Image of Diplomatic Security Special Agent handcuffing an individual. DEPARTMENT OF STATE PHOTO.Twenty-one subsequent raids by the INP resulted in 84 arrests, including an Indonesian immigration official. The Indonesian prosecutor's office has charged and convicted all 84 arrested individuals under Indonesian fraud statutes. Evidence collected consisted of more than 4,800 fraudulent documents, including Indonesian passports; U.S. visas and passports; Indonesian national identification cards; marriage, birth, and family records; and vehicle registrations and driver's licenses. The Indonesian National Police also seized numerous computers, names of U.S. businesses hiring illegal immigrants, Indonesian and third-country official stamps, original and unused blank Indonesian passport booklet covers with biographical data pages, reflective security laminates, and passport pages. More than 8,000 individuals were identified as using the services of these criminal syndicates.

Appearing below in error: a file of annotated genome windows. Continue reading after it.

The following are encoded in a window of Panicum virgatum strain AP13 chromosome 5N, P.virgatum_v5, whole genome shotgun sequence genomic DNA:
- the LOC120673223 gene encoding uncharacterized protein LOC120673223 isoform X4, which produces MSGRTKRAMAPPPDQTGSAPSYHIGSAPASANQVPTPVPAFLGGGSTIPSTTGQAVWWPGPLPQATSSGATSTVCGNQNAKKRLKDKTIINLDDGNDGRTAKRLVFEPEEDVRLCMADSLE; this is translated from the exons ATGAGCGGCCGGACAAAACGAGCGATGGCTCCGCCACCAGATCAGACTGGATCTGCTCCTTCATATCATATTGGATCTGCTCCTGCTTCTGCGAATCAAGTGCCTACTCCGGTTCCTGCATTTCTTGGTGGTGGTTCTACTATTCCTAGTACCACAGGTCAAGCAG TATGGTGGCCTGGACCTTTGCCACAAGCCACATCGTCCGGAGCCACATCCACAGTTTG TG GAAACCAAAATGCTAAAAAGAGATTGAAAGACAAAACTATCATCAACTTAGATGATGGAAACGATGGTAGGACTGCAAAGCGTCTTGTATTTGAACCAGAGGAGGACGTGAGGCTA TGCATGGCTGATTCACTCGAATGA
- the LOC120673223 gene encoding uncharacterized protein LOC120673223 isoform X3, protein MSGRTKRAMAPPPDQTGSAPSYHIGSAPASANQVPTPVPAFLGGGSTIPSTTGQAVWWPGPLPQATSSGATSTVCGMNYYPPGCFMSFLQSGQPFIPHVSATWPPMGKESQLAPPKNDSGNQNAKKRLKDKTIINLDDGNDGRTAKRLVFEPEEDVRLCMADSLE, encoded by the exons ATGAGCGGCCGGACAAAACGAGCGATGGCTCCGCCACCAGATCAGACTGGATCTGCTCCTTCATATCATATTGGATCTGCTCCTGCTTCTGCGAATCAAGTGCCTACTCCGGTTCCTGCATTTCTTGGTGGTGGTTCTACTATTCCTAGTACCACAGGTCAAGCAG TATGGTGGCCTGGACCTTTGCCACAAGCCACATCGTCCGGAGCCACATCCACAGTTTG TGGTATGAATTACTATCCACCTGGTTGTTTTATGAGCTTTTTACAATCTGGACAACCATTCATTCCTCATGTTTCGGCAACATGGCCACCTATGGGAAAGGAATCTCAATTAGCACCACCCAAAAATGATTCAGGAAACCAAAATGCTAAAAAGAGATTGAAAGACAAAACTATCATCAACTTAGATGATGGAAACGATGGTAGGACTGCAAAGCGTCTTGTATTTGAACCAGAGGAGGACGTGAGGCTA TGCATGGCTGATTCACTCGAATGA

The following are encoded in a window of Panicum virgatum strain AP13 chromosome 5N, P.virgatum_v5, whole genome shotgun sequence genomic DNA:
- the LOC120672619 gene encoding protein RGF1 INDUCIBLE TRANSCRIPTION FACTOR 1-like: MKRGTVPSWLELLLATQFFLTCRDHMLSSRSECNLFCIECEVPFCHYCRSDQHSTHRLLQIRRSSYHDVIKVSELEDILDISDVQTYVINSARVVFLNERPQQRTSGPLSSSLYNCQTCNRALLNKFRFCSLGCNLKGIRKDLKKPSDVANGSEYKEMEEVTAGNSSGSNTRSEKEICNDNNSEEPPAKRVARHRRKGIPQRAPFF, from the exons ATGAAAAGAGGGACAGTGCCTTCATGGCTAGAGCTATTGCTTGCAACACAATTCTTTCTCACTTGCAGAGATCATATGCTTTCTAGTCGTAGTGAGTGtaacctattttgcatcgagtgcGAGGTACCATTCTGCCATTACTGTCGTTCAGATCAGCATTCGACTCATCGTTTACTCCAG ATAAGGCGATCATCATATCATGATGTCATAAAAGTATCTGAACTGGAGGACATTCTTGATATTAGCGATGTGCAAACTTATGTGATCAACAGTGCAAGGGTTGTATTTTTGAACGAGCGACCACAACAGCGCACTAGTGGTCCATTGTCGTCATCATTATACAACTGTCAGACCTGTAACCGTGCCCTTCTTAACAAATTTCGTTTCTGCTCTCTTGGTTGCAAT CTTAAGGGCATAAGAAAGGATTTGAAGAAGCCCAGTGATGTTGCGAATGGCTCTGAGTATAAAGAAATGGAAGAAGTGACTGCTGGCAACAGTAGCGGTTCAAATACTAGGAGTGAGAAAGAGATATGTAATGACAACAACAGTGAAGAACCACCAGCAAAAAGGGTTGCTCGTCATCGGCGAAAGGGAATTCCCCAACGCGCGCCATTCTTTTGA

These raids and arrests also uncovered the names of 100 individuals who successfully entered the United States through fraudulent means. Law enforcement officials in the United States subsequently have arrested several of these illegal aliens. One individual attempted to smuggle automatic weapons from Surabaya to Los Angeles, California. Two additional subjects were apprehended in New Mexico with 15 counterfeit Indonesian passports, Social Security cards, and New Mexico driver's licenses. These two individuals were attempting to open 30 separate checking accounts at banks in the state.

Operation Triple X revealed that criminal syndicates in Indonesia were selling counterfeit U.S. visas and other fraudulent documents to citizens of Indonesia, Thailand, Malaysia, the Philippines, China, and Vietnam for illegal entry into the United States. The fraudulent documents were used to obtain U.S. visas, immigration green cards, and U.S. Social Security cards. Fiscal accounting records obtained in one police raid show that one of these criminal syndicates made $3 million during a three-month period.